In the early thirties, Dr. Walter Schiller from gynaecological clinics of the university of Vienna observed a thin layer of "cancer-like" cells that did not invade the underlying tissues. He classified this phenomenon as a "superficial cancer of the uterus". Some of his colleagues disagreed: they claimed that however abnormal a group of cells may look, it cannot be described as "cancer", since a cancer is, by definition, invasive. For Schiller, this was an absurd argument. He collected a series of slides that displayed all the intermediary stages of transition from such "superficial cancer" to true cancer, and this for him was enough to prove that one derives from the other:

"(…) there is no morphological similarity between a 10 day old embryo of a mouse and a mouse (…) direct observation is not readily possible either , as we cannot observe the embryo's development into a mouse. The evidence that the embryo is the first link in the development of a newborn mouse can only be secured through a series of microscopic pictures to include the whole evolution with intermediary stages. These changes are not accessible under direct observations, but it is possible to secure a complete series of slides showing intrauterine development. This method, the foundation of embryological research can be applied as well to the development of carcinoma".

Schiller captures one important use of series of slides: the alignment of "stills" that captures a single moment  in order  to represent a developmental unit .  Other series gather samples of "typical specimens" (of plants, of bacteria, of pathological lesions of a given kind).  Such series can be used to create composite pictures and to train the observer to recognize "typical images" and to provide correct classifications or diagnosis.

Other slides may, however, represent an unique specimen. Some slides became examples of a "prefect preparation", praised for its exceptional display of craft and artistic qualities.  Different slides made possible the multiplication of the unique: the same rare specimen, cut into numerous ultra-thin preparations can be circulated among a group of professionals in order to homogenize classifications and to construct consensus. Slides display the full spectrum of use of biological materials: from educational kits to sophisticated research tools. Early microscopes were already sold with boxes of typical "preparations". Schools held series of slides used for teaching and demonstration, as has universities and research institutes. In the latter case, slides typically had a long life, because reclassifications of collections was often a part of ongoing investigation process. Collections of slides were central to production of knowledge in botanic and comparative zoology, in neurology, microbiology and pathology, and numerous other biological and medical domains. They were at the same time depositories of existing knowledge, reference tools, performatives devices and means to diffuse information and homogenise scientific practices. In many domains, circulation of slides defined the limits of scientific communities and the expansion in sues of these objects was one of the elements which favoured the  expansion of  groups of scientists who used them.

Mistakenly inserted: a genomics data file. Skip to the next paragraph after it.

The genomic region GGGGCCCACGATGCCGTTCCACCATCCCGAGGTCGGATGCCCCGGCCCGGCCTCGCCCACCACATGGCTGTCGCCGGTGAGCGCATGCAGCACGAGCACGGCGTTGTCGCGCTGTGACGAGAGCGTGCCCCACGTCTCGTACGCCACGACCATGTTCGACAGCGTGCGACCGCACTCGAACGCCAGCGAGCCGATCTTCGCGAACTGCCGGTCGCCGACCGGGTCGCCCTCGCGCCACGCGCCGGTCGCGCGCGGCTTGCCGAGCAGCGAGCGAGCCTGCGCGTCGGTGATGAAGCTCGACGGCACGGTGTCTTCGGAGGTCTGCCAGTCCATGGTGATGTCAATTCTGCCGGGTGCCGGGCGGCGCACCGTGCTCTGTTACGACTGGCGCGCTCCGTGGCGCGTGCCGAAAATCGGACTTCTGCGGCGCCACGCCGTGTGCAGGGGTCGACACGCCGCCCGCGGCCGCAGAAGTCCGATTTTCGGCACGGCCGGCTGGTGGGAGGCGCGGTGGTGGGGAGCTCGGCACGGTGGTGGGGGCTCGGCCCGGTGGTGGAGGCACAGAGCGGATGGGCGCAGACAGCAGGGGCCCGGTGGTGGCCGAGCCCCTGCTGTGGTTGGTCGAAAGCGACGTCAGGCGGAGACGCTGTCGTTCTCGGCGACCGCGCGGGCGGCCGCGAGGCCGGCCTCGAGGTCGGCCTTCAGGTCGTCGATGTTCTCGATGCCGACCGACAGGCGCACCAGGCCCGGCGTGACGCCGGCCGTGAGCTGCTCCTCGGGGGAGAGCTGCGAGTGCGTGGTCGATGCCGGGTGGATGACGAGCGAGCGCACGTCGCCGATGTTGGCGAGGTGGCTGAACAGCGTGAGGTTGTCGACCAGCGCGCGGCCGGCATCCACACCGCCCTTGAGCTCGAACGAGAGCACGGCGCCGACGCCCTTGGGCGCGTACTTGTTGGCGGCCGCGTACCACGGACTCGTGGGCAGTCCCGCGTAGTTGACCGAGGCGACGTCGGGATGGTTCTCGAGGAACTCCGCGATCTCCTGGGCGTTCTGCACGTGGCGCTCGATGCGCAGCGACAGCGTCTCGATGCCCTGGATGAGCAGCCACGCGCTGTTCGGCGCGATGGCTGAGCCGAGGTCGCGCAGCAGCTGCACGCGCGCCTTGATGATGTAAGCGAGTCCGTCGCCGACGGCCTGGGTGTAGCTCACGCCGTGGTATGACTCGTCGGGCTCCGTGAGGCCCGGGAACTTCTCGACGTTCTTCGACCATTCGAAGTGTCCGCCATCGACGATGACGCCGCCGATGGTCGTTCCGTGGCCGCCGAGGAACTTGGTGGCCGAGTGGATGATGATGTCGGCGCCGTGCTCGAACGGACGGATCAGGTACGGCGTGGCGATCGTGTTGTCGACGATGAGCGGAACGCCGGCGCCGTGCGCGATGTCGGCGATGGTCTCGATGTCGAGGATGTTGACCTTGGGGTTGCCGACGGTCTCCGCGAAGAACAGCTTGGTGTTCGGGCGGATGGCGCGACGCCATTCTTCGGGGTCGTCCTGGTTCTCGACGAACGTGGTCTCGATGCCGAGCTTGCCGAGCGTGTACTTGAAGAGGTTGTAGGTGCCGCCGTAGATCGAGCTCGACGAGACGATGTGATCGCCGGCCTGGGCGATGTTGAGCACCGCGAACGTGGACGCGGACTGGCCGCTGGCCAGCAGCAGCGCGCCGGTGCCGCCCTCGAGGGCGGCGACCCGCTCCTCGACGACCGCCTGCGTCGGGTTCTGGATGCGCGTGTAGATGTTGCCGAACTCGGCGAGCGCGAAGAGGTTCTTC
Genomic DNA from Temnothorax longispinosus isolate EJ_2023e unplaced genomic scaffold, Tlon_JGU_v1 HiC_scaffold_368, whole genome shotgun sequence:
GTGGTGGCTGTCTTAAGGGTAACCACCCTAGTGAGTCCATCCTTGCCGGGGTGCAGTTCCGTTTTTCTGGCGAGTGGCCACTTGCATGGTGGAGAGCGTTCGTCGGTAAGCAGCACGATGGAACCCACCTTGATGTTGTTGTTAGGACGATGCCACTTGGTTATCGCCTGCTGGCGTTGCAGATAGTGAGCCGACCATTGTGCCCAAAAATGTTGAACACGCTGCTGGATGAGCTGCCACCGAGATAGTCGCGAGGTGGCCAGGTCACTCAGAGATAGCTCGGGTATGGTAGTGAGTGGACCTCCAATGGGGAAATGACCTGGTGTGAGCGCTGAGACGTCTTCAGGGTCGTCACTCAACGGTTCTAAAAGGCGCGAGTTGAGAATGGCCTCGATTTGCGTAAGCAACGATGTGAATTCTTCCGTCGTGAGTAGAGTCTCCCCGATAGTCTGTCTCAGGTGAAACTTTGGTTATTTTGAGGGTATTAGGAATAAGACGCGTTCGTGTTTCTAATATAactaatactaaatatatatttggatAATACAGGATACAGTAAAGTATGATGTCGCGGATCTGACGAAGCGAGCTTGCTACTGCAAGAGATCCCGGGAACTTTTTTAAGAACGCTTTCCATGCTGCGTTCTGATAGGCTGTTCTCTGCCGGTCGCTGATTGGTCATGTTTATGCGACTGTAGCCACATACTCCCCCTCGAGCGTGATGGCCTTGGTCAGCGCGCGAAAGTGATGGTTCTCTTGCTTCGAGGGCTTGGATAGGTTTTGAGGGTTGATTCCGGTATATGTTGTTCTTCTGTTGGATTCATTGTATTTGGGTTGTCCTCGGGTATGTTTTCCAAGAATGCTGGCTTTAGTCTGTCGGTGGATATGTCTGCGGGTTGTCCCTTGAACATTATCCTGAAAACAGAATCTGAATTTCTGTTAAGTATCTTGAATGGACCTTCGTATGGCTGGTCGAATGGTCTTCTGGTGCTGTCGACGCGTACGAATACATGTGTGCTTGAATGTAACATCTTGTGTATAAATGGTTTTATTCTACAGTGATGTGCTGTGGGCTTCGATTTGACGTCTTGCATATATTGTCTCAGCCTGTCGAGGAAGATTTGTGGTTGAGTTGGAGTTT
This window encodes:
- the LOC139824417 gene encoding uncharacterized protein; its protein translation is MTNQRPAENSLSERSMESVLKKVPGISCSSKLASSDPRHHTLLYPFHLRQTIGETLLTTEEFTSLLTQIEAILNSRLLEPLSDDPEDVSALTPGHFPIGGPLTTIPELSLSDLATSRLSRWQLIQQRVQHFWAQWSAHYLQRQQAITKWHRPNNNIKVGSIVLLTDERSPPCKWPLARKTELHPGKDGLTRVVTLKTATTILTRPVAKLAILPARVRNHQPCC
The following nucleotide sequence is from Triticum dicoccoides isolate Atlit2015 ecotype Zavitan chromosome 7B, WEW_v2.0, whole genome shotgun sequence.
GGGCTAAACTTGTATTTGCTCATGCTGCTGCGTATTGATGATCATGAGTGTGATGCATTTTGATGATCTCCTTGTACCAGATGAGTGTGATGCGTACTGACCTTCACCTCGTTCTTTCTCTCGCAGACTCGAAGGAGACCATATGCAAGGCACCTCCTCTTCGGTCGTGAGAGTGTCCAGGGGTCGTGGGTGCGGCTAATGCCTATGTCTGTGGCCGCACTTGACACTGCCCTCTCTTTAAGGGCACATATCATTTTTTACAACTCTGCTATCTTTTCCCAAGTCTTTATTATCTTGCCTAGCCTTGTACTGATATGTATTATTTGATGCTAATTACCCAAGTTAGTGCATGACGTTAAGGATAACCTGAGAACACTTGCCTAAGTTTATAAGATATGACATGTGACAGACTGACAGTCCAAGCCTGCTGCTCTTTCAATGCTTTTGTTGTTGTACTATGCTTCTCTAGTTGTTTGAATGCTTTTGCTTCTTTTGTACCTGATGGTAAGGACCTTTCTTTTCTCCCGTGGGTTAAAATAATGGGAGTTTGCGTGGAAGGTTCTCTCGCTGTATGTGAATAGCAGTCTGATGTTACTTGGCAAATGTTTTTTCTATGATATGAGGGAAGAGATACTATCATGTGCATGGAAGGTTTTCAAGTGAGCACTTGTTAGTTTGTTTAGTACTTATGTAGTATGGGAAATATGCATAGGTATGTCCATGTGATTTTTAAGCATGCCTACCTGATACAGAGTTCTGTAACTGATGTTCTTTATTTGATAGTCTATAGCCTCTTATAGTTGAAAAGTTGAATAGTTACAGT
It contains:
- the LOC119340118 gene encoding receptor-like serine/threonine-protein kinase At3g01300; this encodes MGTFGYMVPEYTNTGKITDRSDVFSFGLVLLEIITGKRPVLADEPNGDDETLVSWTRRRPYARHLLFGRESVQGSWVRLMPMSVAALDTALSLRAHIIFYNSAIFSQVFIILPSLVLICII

Many slides are two-dimensional reductions of three-dimensional objects, and they display a small sample seen as a faithful representation of a much bigger whole. In such cases, scientists often used modelling to construct three-dimensional objects from serial sections. Other slides fix and "prepare" microscopic entities such as blood cells or microorganisms for observation. Such preparations define at the same time the observed object and the correct way to observe it. Other still represent an entire macroscopically visible object (an insect, a flower); such an object is usually fixed, stained and manipulated in order to make it look "life-like".  Studies of techniques of sampling, slicing, fixation and staining of specimens are essential to understand microscopic slides, as are investigations of methods of filing, storage and conservation of collections of slides and the standardisation of slides and cover slips. These techniques reflect the development of microscopy and chemistry, of ways of training the observers' eye and the organization of scientific and medical work.  The juxtaposition of different ways of describing a microscopic preparation: direct observation of specimens, sketches of microscopic preparations, drawings in scientific publications, in atlases and textbooks, photographs, and verbal descriptions illuminated the ways scientific knowledge is generated and diffused, and the role of trained scientific observation and of inscriptions in this process.

In spite of the key role of microscope slides in the production of knowledge in the life sciences, a few historians of science only became interested in techniques of production of microscopic preparations, and even fewer studied collections of slides. There is a rapidly growing body of knowledge on the history of microscopes but much less is known about objects observed under the microscope. This project aims to forward the understanding of microscopic slides as material and epistemic objects, and their place in scientific, medical, museological and visual cultures.